Aside from other enhancements, Safari 11 on macOS High Sierra includes a nifty little feature that automatically strips any common webpage prefixes to help declutter the interface while making it easier for you to differentiate between multiple open tabs.

As first noted on Reddit, the feature is a bit rough around the edges in macOS High Sierra beta 4 but it does work. It’s meant to address situations where the user has multiple tabs of the same website open and the webpages are prefixed with the same title.

For instance, if a pair of pages from the same website have the names “Forum Title – Topic Title 1” and “Forum Title – Topic Title 2”, Safari will strip the common “Forum Title – ” prefix to help you differentiate between tabs.

One user has created an animation to show this in action.

As soon as the user searches “Lenovo”, Safari notices that a pair of tabs now begin with the word “Lenovo” so it strips it from the tab’s full title to help distinguish between the two tabs.

As you can see, at the start of the animation tab #3 reads “Lenovo i3 desktop – google search” and tab #4 reads “Leveno – google search”, but Safari immediately changes the third tab’s title to just “i3 desktop – google search”.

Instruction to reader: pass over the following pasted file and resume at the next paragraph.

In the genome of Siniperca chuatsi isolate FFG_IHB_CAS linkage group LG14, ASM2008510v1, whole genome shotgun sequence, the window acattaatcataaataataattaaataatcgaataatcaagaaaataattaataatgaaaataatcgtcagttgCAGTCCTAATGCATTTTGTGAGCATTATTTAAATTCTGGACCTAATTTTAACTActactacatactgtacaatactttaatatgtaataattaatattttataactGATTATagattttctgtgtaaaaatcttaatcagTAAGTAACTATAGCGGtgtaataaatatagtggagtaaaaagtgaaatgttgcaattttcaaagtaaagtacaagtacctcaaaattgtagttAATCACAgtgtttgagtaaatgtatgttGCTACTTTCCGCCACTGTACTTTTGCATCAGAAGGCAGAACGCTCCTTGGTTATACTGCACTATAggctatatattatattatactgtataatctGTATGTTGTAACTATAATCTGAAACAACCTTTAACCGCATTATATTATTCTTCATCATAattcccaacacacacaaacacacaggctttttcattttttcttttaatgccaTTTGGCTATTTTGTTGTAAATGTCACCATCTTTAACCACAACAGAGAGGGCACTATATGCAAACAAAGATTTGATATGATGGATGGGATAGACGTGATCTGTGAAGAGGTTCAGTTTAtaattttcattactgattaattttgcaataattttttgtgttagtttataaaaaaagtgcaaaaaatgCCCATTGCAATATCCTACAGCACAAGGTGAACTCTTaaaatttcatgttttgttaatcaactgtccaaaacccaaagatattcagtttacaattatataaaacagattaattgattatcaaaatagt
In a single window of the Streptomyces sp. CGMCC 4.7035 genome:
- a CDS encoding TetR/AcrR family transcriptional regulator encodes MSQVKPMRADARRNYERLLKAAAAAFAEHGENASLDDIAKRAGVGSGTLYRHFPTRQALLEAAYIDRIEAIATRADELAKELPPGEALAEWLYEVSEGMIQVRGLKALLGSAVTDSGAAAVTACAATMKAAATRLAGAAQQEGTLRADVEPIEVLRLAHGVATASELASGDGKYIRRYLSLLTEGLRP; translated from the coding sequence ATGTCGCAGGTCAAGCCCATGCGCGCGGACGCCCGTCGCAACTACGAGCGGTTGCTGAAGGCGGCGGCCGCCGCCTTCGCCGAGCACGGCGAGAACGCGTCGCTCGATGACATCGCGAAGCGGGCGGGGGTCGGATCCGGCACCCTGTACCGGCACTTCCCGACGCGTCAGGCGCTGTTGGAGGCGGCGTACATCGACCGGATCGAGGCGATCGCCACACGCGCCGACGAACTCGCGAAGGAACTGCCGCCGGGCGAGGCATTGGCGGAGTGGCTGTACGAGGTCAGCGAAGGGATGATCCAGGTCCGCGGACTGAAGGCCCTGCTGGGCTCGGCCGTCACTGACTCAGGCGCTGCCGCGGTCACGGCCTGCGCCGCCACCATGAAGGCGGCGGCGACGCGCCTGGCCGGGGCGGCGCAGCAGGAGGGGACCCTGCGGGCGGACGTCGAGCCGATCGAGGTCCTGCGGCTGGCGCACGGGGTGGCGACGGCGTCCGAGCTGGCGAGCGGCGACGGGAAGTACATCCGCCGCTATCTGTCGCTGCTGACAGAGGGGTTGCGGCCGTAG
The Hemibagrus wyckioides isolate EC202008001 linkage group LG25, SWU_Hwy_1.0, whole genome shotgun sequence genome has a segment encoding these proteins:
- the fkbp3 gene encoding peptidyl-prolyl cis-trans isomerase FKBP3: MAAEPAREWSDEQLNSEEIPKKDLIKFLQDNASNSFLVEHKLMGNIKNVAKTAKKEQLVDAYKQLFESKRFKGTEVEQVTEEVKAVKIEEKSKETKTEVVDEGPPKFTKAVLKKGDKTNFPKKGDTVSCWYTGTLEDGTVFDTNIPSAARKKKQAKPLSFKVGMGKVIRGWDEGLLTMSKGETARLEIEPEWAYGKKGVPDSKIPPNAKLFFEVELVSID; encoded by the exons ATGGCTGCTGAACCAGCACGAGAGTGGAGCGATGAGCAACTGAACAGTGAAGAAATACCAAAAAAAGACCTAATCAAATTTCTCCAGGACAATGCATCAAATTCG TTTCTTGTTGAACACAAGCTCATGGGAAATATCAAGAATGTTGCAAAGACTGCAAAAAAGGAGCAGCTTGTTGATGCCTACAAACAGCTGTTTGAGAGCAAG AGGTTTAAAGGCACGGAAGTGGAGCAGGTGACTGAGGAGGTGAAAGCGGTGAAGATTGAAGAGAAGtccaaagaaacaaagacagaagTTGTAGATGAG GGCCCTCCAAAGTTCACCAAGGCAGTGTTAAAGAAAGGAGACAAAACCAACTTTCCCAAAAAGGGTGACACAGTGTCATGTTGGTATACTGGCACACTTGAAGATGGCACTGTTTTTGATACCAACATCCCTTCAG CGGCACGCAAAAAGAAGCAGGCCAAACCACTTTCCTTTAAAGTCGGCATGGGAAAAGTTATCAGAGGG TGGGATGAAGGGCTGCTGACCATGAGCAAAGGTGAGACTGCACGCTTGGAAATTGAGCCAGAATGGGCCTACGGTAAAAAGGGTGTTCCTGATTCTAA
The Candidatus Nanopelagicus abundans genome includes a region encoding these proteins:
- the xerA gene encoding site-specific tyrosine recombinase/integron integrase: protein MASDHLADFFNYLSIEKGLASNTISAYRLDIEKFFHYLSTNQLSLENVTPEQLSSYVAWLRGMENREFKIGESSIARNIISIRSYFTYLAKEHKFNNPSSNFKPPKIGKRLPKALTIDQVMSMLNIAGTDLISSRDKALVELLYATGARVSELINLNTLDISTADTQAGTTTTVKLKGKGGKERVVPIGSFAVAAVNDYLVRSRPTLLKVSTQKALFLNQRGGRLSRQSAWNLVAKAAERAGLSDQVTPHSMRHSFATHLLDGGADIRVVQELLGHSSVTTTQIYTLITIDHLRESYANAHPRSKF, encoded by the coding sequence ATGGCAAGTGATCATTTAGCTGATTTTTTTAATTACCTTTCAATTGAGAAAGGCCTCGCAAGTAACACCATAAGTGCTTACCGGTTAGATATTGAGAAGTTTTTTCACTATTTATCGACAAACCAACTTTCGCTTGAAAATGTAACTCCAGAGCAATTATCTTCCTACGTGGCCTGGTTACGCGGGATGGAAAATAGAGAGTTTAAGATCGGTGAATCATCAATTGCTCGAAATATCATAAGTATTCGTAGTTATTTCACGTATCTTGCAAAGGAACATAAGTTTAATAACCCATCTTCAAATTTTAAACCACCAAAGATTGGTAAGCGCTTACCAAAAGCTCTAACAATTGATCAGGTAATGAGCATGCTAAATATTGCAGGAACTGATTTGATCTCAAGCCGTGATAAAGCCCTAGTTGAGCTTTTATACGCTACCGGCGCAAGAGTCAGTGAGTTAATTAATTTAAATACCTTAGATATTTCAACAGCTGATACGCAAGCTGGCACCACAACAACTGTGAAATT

It should have done the same for tab #4, but messed up because the feature is pretty buggy at present. There doesn’t seem to be any option to stop this behavior, but Apple may choose to implemented it in subsequent macOS High Sierra betas.

Nevertheless, it’s yet another example of Apple’s attention to detail.

How do you like this nifty little Safari feature on macOS High Sierra?

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    This feature was Safari 9 on OS X 10.9 Mavericks.

  • So what happens if the user Google searches just “Lenovo”, this producing the tab title “Lenovo – Google search”. Since both “Lenovo” and “Google search” are both common in each title, logic would say that Safari would recognise it as one whole title, thus leaving both tab titles completely blank.